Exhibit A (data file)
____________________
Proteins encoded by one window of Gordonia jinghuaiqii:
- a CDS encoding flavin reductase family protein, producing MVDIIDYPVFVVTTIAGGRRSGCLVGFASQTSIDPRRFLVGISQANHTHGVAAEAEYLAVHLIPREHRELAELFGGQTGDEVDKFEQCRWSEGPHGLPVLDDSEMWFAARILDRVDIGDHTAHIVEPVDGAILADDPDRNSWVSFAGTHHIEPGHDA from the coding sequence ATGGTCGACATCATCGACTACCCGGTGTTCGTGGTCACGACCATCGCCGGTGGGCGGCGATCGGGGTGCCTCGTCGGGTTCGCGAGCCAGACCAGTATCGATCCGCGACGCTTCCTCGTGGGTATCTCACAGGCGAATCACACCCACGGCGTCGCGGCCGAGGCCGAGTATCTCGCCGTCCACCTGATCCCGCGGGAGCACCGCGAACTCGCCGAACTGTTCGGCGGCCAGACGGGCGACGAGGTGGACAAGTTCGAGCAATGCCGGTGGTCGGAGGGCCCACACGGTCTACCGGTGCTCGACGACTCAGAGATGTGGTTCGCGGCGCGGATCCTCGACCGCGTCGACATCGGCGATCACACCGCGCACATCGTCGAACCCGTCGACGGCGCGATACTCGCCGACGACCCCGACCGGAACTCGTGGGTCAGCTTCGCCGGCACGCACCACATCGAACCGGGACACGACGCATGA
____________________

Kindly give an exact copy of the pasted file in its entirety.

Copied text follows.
Proteins encoded by one window of Gordonia jinghuaiqii:
- a CDS encoding flavin reductase family protein, producing MVDIIDYPVFVVTTIAGGRRSGCLVGFASQTSIDPRRFLVGISQANHTHGVAAEAEYLAVHLIPREHRELAELFGGQTGDEVDKFEQCRWSEGPHGLPVLDDSEMWFAARILDRVDIGDHTAHIVEPVDGAILADDPDRNSWVSFAGTHHIEPGHDA from the coding sequence ATGGTCGACATCATCGACTACCCGGTGTTCGTGGTCACGACCATCGCCGGTGGGCGGCGATCGGGGTGCCTCGTCGGGTTCGCGAGCCAGACCAGTATCGATCCGCGACGCTTCCTCGTGGGTATCTCACAGGCGAATCACACCCACGGCGTCGCGGCCGAGGCCGAGTATCTCGCCGTCCACCTGATCCCGCGGGAGCACCGCGAACTCGCCGAACTGTTCGGCGGCCAGACGGGCGACGAGGTGGACAAGTTCGAGCAATGCCGGTGGTCGGAGGGCCCACACGGTCTACCGGTGCTCGACGACTCAGAGATGTGGTTCGCGGCGCGGATCCTCGACCGCGTCGACATCGGCGATCACACCGCGCACATCGTCGAACCCGTCGACGGCGCGATACTCGCCGACGACCCCGACCGGAACTCGTGGGTCAGCTTCGCCGGCACGCACCACATCGAACCGGGACACGACGCATGA